Isaiah Sykes came to Central Florida with relatively little fanfare, after concerns surrounding his academic status (he played for three different high schools) and perimeter shooting ability extinguished most of the buzz he had generated early on in his career. Nevertheless, Sykes improved steadily in his first three years at UCF, eventually being named a first team All-Conference USA member as a junior,
Possessing a strong frame, long arms, and impressive athleticism, Sykes passes the eye test on first glance and then some. His physical attributes alone will garner him plenty of attention from talent evaluators, as he looks the part of a NBA shooting guard and moves like one too.
Offensively, Sykes acts as the primary facilitator and defacto go-to guy for UCF. He regularly pulls down rebounds and brings the ball up the court himself, being somewhat of a point forward in his approach to the game, evidenced by the strong 5.3 assists per-40 he posted last season.
His long, powerful strides allow him to both get out in transition quickly and create his own shot effectively in the half-court, and he shows a good feel for getting teammates involved and making the extra pass. He passes the ball ahead unselfishly in the open floor, and is very effective driving and dishing and finding the open man on the pick and roll.
With that said, Sykes is not a very efficient offensive player, as his high turnover rate, limited shooting range and occasional struggles finishing around the basket hamper him from being a far more productive and consistent player.
Sykes possesses very poor mechanics from the perimeter in catch and shoot situations, shooting the ball flat-footed with an awkward hitch that doesn't leave a great deal of room for optimism regarding how he might develop in this area down the road. Opposing teams tend to sag off him quite a bit in the half-court, and Sykes hasn't been able to punish them for doing so, making just 22 3-pointers in 96 career games at UCF thus far. His struggles from the perimeter manifest themselves from the free throw line as well, where he made just 62% of his attempts last season, up from 48% and 55% respectively the years before.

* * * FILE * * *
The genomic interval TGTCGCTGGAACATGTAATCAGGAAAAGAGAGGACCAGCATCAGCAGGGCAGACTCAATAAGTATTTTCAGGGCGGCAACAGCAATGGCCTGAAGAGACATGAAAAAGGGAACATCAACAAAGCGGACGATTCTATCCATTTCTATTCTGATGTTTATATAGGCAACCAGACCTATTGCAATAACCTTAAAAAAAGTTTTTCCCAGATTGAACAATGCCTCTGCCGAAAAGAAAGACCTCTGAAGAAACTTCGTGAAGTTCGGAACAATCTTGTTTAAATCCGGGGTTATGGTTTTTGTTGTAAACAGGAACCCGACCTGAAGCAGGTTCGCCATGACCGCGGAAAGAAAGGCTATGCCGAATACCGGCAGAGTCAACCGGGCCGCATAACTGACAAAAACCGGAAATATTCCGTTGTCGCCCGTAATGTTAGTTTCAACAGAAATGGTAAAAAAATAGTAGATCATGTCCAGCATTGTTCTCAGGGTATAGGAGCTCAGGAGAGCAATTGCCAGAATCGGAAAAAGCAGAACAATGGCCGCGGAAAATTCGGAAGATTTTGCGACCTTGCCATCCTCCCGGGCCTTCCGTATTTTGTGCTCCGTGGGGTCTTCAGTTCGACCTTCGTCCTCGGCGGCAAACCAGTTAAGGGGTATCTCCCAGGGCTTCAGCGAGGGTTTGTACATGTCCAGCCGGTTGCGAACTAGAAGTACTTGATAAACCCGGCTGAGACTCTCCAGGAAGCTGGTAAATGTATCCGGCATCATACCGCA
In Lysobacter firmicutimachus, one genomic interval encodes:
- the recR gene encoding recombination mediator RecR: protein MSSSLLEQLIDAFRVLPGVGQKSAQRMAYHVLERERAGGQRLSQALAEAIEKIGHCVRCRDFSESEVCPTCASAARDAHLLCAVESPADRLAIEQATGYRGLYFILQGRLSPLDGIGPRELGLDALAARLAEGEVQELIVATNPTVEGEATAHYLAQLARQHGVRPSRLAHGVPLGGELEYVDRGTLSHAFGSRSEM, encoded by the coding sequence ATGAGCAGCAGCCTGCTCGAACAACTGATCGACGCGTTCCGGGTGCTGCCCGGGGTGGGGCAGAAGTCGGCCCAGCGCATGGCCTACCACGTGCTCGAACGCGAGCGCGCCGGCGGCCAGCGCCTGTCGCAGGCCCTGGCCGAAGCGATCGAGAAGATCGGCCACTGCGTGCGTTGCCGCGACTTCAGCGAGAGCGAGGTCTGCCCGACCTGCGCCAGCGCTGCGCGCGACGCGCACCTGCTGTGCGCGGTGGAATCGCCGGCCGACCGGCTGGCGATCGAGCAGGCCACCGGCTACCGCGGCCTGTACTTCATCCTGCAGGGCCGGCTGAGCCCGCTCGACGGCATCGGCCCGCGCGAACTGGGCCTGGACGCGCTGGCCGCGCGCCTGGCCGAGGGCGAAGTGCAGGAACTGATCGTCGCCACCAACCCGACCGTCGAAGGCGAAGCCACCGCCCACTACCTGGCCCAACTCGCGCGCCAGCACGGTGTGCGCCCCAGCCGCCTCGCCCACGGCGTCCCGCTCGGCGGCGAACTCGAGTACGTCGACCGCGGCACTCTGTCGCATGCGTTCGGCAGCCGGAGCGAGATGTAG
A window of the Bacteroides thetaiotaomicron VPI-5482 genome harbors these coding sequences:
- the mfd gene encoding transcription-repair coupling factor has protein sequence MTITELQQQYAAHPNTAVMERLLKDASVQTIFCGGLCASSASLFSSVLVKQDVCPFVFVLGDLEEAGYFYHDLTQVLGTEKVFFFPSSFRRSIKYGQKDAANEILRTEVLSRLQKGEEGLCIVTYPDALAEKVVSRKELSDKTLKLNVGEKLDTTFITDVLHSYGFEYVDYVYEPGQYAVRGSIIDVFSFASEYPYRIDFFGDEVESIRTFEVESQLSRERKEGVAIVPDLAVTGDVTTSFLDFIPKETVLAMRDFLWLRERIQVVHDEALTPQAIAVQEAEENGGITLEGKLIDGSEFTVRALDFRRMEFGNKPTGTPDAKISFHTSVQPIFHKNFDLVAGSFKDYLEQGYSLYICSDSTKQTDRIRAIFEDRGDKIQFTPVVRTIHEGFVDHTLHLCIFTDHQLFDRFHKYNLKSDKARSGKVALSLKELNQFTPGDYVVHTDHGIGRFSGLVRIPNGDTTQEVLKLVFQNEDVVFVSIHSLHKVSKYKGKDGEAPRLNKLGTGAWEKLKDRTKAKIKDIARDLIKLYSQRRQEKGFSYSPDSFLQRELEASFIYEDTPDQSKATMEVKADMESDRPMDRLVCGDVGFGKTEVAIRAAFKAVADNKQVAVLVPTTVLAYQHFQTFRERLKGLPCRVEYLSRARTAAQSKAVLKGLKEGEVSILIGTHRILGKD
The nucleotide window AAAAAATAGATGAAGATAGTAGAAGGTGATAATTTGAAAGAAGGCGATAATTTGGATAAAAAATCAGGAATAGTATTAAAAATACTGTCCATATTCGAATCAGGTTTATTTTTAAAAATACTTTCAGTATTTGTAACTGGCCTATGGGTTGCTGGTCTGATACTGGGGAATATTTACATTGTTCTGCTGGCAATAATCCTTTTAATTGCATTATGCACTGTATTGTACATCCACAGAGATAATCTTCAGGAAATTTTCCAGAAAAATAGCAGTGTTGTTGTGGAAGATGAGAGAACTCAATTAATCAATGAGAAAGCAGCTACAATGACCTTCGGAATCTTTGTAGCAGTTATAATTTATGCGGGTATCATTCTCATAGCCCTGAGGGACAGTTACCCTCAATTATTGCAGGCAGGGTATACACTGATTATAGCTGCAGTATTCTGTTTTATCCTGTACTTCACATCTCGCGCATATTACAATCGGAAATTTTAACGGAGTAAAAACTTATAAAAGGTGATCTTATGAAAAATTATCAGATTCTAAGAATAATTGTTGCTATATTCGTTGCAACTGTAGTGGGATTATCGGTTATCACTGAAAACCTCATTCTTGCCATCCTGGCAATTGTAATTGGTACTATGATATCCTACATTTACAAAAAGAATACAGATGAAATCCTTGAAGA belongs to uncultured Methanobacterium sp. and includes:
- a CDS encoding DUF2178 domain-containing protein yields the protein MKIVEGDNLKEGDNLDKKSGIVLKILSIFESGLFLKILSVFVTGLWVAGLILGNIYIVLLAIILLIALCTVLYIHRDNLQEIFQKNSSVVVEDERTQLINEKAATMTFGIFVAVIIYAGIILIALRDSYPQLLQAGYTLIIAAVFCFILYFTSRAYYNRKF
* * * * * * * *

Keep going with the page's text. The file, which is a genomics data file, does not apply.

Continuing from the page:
While Sykes is able to create his own shot very effectively at the Conference USA level, he's isn't always able to finish the plays he generates inside the paint. Very left-hand dominant, Sykes avoids using his off-hand like the plague, often preferring to shoot an awkward left-handed floater on the right side of the basket than try and lay the ball in with his weaker hand. His touch in general is relatively poor, which causes him to miss quite a few looks inside the paint, and he doesn't do a great job of initiating contact and drawing fouls relative to how often he finds himself at the rim.
While Sykes creates a lot of offense for his teammates, he's also fairly turnover prone at the same time, coughing the ball up on 22% of his possessions last season, one of the higher rates you'll find among NBA wing prospects. He has a tendency to overdribble and will often try to simply bully his way past opponents with brute strength, something that doesn't work quite as effectively against better opponents.
Defensively, Sykes has excellent potential with his combination of size, strength, length and athleticism. His long wingspan and solid anticipation skills allow him to get in the passing lanes frequently (2.5 times per-40), and he's a very good rebounder for his position as you might expect considering his physical tools.
With that said, Sykes isn't always as effective as you might hope on this end of the floor, as he possesses fairly poor fundamentals and doesn't always play with great intensity. He loses his focus fairly easily as the shot-clock moves on, falling asleep in his stance, letting opposing players drive right past him, not fighting through screens, and giving up position inside the paint without much of a fight. NBA coaches will usually expect a player with his shooting limitations to be an absolute lock-down defender to get any consideration for playing time, and unfortunately he's far from that.
While Sykes has quite a few flaws that will likely hamper him from getting consideration as a first round pick, the strengths he does possess are very coveted. It's possible that after a strong senior season, a NBA team will decide to look past his weaknesses and see if they can develop his jump-shot and defensive fundamentals. Players like Lance Stephenson and DeAndre Liggins had similar limitations coming out of college, so it will be interesting to see how much Sykes can improve in this coming season.